What is your only comfort?

Urban God-talk for the church-o-phobic.

Monday, November 21, 2005

The incarnation of Christ - does it require a gift from Target?

Despite its being more than a month away, the Christmas advertising season is already in full swing around New York. We went shopping in SoHo on Saturday and just about every store had Jingle Bells, Silent Night or some other tune blaring at top volume. At one point I wondered why all the marketing fuss. But, fuss there is!

Apparently, Jerry Falwell has declared that Christmas celebrations are under attack in America, and he is unleashing a "Friend or Foe" campaign to ensure that Christmas is celebrated in schools and public spaces this year. The American Family Association is calling for a boycott of Target this Thursdays in order to ensure that shoppers are greeted with "merry Christmas" at the stores.

"American Family Association President Tim Wildmon wants to see "Merry Christmas" signs displayed prominently [at Target] 'if they expect Christians to come in and buy products during this so-called season.'"

Now, I'm not entirely sure where to find the Biblical principle that says we should buy a bunch of stuff in order to celebrate Christ's birth. Let alone that we should boycott a store because it doesn't have a bunch of signs up saying "merry Christmas."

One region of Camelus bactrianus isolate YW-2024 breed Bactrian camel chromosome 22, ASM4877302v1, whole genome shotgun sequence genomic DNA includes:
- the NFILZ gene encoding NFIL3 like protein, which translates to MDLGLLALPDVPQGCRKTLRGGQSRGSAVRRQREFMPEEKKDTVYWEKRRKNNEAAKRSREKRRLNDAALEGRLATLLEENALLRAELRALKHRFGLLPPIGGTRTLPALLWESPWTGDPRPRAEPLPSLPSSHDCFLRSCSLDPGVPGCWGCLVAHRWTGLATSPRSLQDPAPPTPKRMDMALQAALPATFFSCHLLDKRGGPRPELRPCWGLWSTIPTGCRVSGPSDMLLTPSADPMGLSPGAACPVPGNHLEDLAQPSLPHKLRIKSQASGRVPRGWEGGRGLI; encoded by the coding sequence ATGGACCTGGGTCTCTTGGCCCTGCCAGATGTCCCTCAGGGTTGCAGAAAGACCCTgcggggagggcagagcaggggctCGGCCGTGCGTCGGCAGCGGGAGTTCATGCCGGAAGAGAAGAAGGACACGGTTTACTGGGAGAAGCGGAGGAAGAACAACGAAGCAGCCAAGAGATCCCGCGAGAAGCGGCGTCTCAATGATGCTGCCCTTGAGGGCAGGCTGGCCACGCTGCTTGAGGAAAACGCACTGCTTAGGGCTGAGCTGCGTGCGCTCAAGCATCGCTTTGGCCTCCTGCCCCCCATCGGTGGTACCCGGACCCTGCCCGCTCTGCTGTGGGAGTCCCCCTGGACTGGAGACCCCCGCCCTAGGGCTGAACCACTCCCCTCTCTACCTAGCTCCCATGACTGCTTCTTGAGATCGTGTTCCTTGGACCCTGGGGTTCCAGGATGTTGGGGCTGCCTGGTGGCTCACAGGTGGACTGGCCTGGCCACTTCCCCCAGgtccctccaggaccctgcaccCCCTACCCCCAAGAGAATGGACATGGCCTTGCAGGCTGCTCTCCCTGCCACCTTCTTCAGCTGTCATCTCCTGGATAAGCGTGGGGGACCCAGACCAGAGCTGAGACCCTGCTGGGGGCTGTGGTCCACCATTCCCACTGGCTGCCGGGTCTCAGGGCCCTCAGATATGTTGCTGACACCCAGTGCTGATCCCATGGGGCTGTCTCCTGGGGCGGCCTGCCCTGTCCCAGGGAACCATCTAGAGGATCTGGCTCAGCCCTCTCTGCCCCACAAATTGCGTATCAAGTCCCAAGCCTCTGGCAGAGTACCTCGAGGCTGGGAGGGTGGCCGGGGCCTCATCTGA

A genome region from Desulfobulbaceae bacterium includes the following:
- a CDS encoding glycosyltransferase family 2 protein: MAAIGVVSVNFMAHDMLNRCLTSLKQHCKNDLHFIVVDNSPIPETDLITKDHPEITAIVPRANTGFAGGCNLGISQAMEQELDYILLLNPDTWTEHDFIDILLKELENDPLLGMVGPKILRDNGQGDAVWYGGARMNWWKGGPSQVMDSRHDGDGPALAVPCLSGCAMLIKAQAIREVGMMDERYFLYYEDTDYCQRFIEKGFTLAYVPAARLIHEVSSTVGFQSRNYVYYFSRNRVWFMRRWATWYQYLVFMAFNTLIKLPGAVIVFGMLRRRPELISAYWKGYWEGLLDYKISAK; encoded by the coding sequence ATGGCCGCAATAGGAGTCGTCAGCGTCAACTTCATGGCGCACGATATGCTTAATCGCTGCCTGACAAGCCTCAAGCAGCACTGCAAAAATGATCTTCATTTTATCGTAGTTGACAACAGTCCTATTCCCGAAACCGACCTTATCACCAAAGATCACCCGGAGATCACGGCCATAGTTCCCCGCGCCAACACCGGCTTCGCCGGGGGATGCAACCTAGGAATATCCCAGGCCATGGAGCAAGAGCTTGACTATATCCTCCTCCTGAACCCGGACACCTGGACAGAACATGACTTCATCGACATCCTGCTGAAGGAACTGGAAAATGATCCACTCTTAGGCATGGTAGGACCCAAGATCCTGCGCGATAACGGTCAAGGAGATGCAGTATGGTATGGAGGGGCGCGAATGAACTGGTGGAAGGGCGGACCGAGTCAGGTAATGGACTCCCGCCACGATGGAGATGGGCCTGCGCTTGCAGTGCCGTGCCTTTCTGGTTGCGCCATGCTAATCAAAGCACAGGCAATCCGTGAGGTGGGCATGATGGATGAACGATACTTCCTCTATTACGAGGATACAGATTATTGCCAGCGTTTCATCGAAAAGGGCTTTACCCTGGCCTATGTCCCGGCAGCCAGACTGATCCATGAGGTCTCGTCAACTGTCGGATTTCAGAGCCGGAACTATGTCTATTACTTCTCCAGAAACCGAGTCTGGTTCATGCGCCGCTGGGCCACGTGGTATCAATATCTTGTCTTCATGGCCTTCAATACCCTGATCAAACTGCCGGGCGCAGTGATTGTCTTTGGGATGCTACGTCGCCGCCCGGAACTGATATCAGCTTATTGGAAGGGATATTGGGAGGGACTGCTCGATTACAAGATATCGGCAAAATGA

How is it that the incarnation of our Lord into the world has spawned such consumerism in the first place? And wouldn't it be more biblical to speak out against any stores using the celebration of Christ's birth to market their stuff? It's getting to feel as though our society is taking the Lord's name in vein when it comes to shopping and Christmas. It isn't about Jesus - it's about money. And, using Jesus to make money is just wrong.

I've had it with Christmas songs, Christmas trees, Christmas crap. I'm officially joining the folks at buynothingchristmas.org. Where did Jesus say that we should buy so much stuff to celebrate his birthday?!?


At 2:24 PM, Blogger Jarred said...

One of the things that I never understood is how the same people who fight to "keep Christmas in the public sphere" can then turn around and complain that it tends to get treated more like a secular holiday than a religious one.

At 2:25 PM, Blogger LutheranChik said...

And what an irony that some of the same Christians whose shorts are in such a twist over "Happy Holidays" have cancelled Sunday worship on Christmas Day because it's too inconvenient. Who's "taking Christ out of Christmas" now? More evidence that the "culture war" is a mile wide and about a quarter-inch deep, IMHO.


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